In this case, the boy is Joe, played with supreme sensitivity by Ed Oxenbould. It’s the early 1960s in Montana, which may as well be the 1950s or earlier, and Joe’s parents are struggling. Dad Jerry (Jake Gyllenhaal) is one of those men, littered throughout American literature (the film is based on the book by Richard Ford) for whom the American foundation is proving to be deceptive, if not an outright lie. Joe’s mother Jeanette (Carey Mulligan) is, likewise, stuck in a construction – American mid-century marriage – that could not seem more like a prison. When Joe loses his job, both he and Jeanette take single, seemingly selfish actions, one following the other, like dominoes; the enormity of their effect can only be gauged on Joe’s face, in silent close-up, for it is only he who must absorb every single ripple of their actions through no impulse of his own.

Debutant director Paul Dano exudes incredible assurance. The film is flawlessly conceived. All of the performances are tremendous (Mulligan, with the lion’s share of the movie’s dialogue and vulnerable moments, is staggeringly good), the cinematography is superb, the score precise and profound. Above all, the storytelling is intellectually rigorous. Dano never abandons his young protagonist to the fireworks of his parents’ behaviour; Joe might say very little, but he is always there. Like a lot of American dramatic cinema and literature, Wildlife uses the disintegration of the mid-century American dream to remind us that the biggest impact of all is that of parents on their children, and that culpability begins at home.

Suspiria

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* * * 1/2 (out of five)

Luca Guadagnino follows up his sublime Call Me By Your Name with a bonkers, WTF take on Dario Argento’s 1977 bonkers, WTF dance-school horror classic Suspiria. It’s weirdly entertaining, supremely stylish, and somewhat surprisingly superbly acted, even as it baffles at every turn, until the last, when it manages to draw at least some of its strands together and achieves something like profundity.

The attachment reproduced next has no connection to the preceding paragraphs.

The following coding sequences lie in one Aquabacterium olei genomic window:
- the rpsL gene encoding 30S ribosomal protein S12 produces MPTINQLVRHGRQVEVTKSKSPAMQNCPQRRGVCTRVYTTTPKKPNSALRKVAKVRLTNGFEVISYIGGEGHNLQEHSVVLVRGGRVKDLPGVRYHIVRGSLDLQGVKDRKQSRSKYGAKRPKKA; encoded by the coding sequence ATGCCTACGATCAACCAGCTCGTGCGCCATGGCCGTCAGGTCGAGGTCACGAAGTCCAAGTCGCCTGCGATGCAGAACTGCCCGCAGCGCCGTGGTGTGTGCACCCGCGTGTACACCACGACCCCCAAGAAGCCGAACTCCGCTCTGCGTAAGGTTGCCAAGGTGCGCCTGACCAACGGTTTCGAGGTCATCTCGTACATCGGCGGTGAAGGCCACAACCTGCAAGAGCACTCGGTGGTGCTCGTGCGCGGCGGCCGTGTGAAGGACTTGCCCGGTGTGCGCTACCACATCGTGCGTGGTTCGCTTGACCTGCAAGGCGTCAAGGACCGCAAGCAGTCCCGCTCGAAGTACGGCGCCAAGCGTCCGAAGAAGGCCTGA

Guadagnino shifts the story to a professional dance company in Berlin in 1977, casting his A Bigger Splash actors Dakota Johnson and Tilda Swinton as an incoming dancer and the company’s artistic director, respectively. As with the original, all is not as it may appear on the surface at the institution. Indeed – very minor spoiler alert – it’s actually a front for a coven of witches.

Guadagnino shoots the film, not as a garish freak-out in the style of Argento but with the grainy, semi-documentary 70’s grungy realism of Rainer Werner Fassbinder (and has acknowledged the influence in interviews about the production). It is a very different vibe to Call Me By Your Name, all hand-held zooms and strange edits, weird pacing and disjointed storytelling. You’re constantly aware you’re watching a film, a construction, and more than a little aware of it being rather precious, or at least indulgent. It is, for example, two and a half hours long.

And yet, a lot of it really works. Besides the very rigorous aesthetic, which is entertaining on its own, the film has Johnson and Swinton, and that’s a lot. Johnson really engaged me throughout the whole thing; I found her mesmerizing, compelling, endlessly fascinating. Whatever Guadagnino is up to here, she seems to get it, and manages, through a very determined performance – including loads of contemporary dance – to bring us along. Her character, seemingly a naïf from Ohio, is surprisingly complex, and, by the time of the film’s truly demented climax and her part in it, she’s earned it, whatever the hell it is.